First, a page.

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Managing Iron Deficiency Anemia of CKD With IV Iron

Susan Krikorian, RPh, MS, PharmD
Professor of Pharmacy Practice
MCPHS University
Boston, Massachusetts

Gigi Shafai, PharmD
Boston, Massachusetts

Kanza Shamim, MD
Cleveland, Ohio



8/20/2013

US Pharm. 2013;8(38):22-26.

ABSTRACT: A prevalent complication of chronic kidney disease (CKD), especially in dialysis patients, iron deficiency anemia (IDA) continues to be underdiagnosed and undertreated. The main causes of IDA in this population are reduced intake and impaired intestinal absorption of dietary iron, blood losses, chronic inflammation, and increased iron requirements during therapy with erythropoiesis-stimulating agents (ESAs). The addition of IV iron can relieve iron-restricted erythropoiesis and improve ESA response, as well as balance the risks of ESA therapy. Clinical guidelines for anemia of CKD include recommendations for the use of IV iron. There are a number of factors to consider when managing anemia of CKD, and the various forms of iron are not identical.

A prevalent complication of chronic kidney disease (CKD), particularly in dialysis patients, iron deficiency anemia (IDA) remains underdiagnosed and undertreated. This article presents an update on the diagnosis of IDA and the management of IDA with various forms of IV iron.

Introduction

The World Health Organization defines anemia as a hemoglobin (Hgb) level of <13 g/dL in men and <12 g/dL in women.1 In the United States, iron deficiency is the most common cause of anemia. A deficiency of iron in RBCs reduces tissue oxygen delivery, increases cardiac output, and may result in ventricular dilation and hypertrophy, if left untreated.2 The main causes of iron deficiency are increased demand for iron, iron loss, and—frequently the case in CKD—decreased iron stores, reduced iron absorption, or inflammatory iron block.

Anemia of CKD may be due to insufficient production of erythropoietin by diseased kidneys, diminished RBC survival, iron or vitamin deficiencies, bleeding diathesis, hyperparathyroidism, chronic inflammation, or comorbidities.2,3 Iron deficiency also can develop in hemodialysis (HD) patients receiving erythropoiesis-stimulating agents (ESAs), which cause an increased demand for iron; blood loss from dialysis is another cause of iron deficiency.4 Diabetic patients are at increased risk for anemia, and anemia itself is an independent risk factor for CKD.5,6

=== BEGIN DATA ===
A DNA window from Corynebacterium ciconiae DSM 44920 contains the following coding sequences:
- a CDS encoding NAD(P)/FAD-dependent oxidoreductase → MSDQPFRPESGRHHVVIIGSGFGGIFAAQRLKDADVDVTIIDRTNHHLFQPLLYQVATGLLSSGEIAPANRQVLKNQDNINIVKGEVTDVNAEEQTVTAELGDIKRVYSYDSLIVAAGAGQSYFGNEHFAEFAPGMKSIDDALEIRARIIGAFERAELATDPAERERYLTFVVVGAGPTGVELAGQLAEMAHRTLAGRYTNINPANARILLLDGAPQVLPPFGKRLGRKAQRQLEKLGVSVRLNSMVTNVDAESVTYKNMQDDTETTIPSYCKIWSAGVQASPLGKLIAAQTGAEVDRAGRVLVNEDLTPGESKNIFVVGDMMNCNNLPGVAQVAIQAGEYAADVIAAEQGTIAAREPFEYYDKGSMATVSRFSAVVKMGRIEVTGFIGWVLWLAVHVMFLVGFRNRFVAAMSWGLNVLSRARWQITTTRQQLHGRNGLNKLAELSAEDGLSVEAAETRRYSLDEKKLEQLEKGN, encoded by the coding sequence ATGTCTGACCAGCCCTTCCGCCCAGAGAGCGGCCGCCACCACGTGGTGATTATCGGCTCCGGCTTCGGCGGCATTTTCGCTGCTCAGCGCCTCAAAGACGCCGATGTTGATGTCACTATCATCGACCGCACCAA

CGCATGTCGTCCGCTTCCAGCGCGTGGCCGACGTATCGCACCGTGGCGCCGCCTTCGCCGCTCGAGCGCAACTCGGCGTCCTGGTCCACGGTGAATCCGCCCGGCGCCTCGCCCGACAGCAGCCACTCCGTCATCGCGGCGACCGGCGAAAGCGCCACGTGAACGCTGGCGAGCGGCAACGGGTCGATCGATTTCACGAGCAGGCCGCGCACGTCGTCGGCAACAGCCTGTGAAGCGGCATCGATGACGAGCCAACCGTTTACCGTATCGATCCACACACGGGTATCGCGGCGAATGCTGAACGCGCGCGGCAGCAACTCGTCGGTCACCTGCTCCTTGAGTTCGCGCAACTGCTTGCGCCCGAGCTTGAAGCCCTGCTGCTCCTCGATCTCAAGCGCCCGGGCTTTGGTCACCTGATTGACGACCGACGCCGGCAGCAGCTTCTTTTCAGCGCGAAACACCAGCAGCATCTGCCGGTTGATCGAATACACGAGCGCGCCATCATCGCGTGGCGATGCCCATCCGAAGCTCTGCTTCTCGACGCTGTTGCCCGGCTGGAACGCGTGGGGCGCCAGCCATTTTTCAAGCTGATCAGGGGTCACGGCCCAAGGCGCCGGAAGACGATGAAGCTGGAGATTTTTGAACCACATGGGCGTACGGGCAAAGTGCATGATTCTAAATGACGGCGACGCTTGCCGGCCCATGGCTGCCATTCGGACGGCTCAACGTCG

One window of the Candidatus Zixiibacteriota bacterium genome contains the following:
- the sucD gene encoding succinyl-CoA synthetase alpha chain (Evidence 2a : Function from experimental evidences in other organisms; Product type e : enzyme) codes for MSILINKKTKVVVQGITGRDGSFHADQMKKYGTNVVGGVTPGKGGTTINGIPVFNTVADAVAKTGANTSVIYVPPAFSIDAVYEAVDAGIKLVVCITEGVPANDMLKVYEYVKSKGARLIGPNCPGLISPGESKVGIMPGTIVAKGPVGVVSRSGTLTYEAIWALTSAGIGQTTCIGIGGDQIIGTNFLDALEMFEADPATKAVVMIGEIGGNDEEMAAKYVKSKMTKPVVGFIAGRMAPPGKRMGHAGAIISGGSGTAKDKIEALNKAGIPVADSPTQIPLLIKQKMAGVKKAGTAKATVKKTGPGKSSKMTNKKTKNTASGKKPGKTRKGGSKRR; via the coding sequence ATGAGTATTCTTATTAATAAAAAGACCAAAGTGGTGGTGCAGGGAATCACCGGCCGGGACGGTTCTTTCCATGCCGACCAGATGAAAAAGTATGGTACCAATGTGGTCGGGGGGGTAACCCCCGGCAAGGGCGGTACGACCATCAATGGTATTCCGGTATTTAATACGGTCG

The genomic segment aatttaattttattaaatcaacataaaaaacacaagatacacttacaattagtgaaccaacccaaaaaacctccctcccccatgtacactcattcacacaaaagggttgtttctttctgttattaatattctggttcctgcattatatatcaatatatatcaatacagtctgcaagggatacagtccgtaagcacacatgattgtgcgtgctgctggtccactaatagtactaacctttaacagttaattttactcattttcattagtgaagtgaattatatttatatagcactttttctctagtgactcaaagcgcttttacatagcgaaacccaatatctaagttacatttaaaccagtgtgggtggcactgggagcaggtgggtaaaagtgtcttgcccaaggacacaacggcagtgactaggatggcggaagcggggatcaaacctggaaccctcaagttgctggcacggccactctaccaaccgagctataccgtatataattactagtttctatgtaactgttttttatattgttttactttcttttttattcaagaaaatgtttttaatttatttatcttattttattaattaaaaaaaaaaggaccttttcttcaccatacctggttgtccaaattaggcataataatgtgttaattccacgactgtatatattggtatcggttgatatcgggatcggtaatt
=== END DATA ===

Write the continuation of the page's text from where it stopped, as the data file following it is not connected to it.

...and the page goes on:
Symptoms of iron deficiency include fatigue, weakness, anorexia, insomnia, angina, tachycardia, dyspnea, decreased mental and physical performance, and possibly heart failure. Although anemia correction in CKD has been shown to slow the progression of renal disease and improve overall quality of life, IDA remains underdiagnosed and undertreated.2,7,8

Because both early-stage CKD and anemia are usually asymptomatic, renal and hematologic laboratory values should be monitored annually in patients at risk.2,3,8 As glomerular filtration rate (GFR) decreases with progressive CKD, the risk of anemia increases from approximately 27% in stage 1 CKD to 76% in stage 5 (GFR <15 mL/min).5,9

Laboratory Tests

Transferrin saturation (TSAT) and ferritin values help determine the presence of IDA (TABLE 1). Absolute IDA—in which TSAT is <20% and ferritin is <100 ng/mL—refers to the depletion of iron stores that occurs when there is insufficient iron to produce Hgb. Functional IDA (elevated ferritin and TSAT <20%) may develop during ESA therapy owing to inadequate mobilization despite sufficient stores to keep up with RBC production during erythropoiesis.10,11 Failure to reach target Hgb levels may occur despite large ESA dosages.